Happy Labor Day! Here’s a roundup of some labor-inspired reading (and a slide show, too) on what — we hope — is your day off from work. Or if you’re one of the 14.9 million unemployed Americans looking for work, we wish you all the best on your job search.
“Any one of us who’s lucky enough to have a job today must worry about losing it. This Labor Day we might salute the millions of Americans who don’t have jobs, but who in many ways work harder than ever.”
“It was some years later when I learned about the heroic battles of the UAW, not only on behalf of those who worked in the great car plants but also for social and racial justice across our society….[It] is bittersweet on a Labor Day when so many Americans are unemployed, wages are stagnant or dropping, and the labor movement itself is in stark decline.”
“Labor unions are a relic, a unique product of 19th-century demographics and an early-20th-century industrial economy. In the 21st century, workers live longer, are more mobile, change jobs often and serve an increasingly service- and information-driven economy, factors ill-suited to the old labor ways.”
“The irony is that I got that a job because I had a master’s degree. And, so, I thought I had to use it and wear a tie and become a knowledge worker. And the further irony is that I had previously worked as an unlicensed electrician making about twice as much money, and using my own judgment every day, and, as a result, feeling like my actions were genuinely my own.”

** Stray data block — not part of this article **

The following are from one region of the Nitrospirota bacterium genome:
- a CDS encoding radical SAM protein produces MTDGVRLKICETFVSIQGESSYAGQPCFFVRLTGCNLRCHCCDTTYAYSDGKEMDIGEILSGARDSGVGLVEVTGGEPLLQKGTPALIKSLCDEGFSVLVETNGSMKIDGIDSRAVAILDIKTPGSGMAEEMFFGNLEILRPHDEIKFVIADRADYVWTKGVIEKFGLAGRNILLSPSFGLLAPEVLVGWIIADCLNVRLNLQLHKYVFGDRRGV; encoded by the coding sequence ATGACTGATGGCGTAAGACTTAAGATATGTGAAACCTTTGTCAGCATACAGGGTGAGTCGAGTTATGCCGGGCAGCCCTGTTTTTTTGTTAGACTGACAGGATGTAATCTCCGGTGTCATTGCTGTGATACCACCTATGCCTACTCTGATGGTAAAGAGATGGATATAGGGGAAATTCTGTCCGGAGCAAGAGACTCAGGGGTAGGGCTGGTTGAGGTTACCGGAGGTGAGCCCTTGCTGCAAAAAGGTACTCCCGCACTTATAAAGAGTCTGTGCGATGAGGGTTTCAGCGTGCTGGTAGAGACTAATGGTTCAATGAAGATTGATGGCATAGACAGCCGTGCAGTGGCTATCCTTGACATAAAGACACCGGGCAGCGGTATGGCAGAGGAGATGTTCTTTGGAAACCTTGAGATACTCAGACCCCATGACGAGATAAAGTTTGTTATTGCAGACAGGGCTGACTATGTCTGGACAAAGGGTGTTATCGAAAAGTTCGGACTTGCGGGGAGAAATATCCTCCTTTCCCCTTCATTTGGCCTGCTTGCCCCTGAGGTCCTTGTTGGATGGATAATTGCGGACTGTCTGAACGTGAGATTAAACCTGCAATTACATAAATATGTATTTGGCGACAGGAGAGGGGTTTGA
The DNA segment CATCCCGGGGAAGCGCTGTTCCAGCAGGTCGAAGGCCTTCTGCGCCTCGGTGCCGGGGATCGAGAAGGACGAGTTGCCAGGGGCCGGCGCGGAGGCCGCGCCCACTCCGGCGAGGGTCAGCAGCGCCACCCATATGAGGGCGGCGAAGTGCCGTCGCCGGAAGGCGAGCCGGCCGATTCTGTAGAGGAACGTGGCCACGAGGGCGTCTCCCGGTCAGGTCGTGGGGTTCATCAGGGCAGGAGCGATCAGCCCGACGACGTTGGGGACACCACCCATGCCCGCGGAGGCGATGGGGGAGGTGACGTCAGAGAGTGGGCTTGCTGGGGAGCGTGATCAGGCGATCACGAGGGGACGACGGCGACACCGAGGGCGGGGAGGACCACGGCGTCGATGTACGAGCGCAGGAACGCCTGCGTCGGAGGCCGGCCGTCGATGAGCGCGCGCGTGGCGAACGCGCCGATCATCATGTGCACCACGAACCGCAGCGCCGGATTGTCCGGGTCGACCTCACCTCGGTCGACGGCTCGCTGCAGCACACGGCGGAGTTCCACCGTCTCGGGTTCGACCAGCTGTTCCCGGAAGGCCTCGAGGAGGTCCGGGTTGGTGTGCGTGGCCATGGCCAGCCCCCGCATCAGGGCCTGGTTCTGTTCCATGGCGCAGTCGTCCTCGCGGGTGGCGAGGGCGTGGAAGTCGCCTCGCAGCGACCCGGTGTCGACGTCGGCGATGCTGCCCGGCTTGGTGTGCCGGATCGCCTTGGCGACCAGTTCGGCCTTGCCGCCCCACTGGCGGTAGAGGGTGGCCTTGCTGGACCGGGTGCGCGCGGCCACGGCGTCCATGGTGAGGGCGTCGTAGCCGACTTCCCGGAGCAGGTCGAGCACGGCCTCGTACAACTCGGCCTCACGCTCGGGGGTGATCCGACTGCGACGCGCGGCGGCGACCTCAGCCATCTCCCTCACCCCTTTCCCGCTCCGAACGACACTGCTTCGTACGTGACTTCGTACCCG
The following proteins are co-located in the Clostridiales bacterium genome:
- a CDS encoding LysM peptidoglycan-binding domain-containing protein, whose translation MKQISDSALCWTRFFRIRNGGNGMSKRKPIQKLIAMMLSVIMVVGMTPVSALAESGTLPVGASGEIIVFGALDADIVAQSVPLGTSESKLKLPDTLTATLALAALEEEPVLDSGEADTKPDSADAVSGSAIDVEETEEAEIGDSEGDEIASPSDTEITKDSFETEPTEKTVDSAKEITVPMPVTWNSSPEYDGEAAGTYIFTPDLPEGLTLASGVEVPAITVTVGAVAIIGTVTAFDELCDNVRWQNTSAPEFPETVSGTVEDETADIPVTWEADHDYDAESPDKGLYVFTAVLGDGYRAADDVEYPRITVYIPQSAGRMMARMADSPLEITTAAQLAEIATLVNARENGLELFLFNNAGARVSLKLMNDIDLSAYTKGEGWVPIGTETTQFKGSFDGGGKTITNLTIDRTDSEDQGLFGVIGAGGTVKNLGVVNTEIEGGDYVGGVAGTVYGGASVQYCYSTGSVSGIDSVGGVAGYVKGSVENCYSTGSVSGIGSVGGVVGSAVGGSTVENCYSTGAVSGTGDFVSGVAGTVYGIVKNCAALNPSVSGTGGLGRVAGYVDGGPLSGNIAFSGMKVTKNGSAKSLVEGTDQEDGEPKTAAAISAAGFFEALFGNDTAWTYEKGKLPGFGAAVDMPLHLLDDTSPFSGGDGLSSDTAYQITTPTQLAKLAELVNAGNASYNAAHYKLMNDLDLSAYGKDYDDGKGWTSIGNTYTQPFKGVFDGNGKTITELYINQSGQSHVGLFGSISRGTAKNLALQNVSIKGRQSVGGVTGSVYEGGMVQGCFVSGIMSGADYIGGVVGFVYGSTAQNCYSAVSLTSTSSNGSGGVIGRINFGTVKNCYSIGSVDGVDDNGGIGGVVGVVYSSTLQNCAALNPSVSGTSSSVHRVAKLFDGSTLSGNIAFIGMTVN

“Welcome to the worst Labor Day in the memory of most Americans.”
“After 38 years as a gung ho trade unionist, Anna Burger is retiring — with unmistakable frustration — from her post as the highest-ranking woman in American labor movement history.”
Our own Paul Solman recently looked at the impact of long-term joblessness on the so-called “99ers” — those who are facing the cut off of unemployment benefits after 99 weeks — as well as how stress and burnout are taking a toll on workers asked to do more with fewer resources.
And 24/7 Wall St. looks at the Ten Greatest Labor Strikes in American History:
Management has always wanted work for as little compensation as possible. Labor has always wanted compensation for what it considers a fair day’s work. The gulf between the two has often caused violence and even assassination.
Finally, thanks to Flickr commons, we can celebrate Labor Days past. Here a great slidehow from the U.S. National Archives of the annual Garfield County Fair Parade, 1973:
With contributions from Maureen Hoch.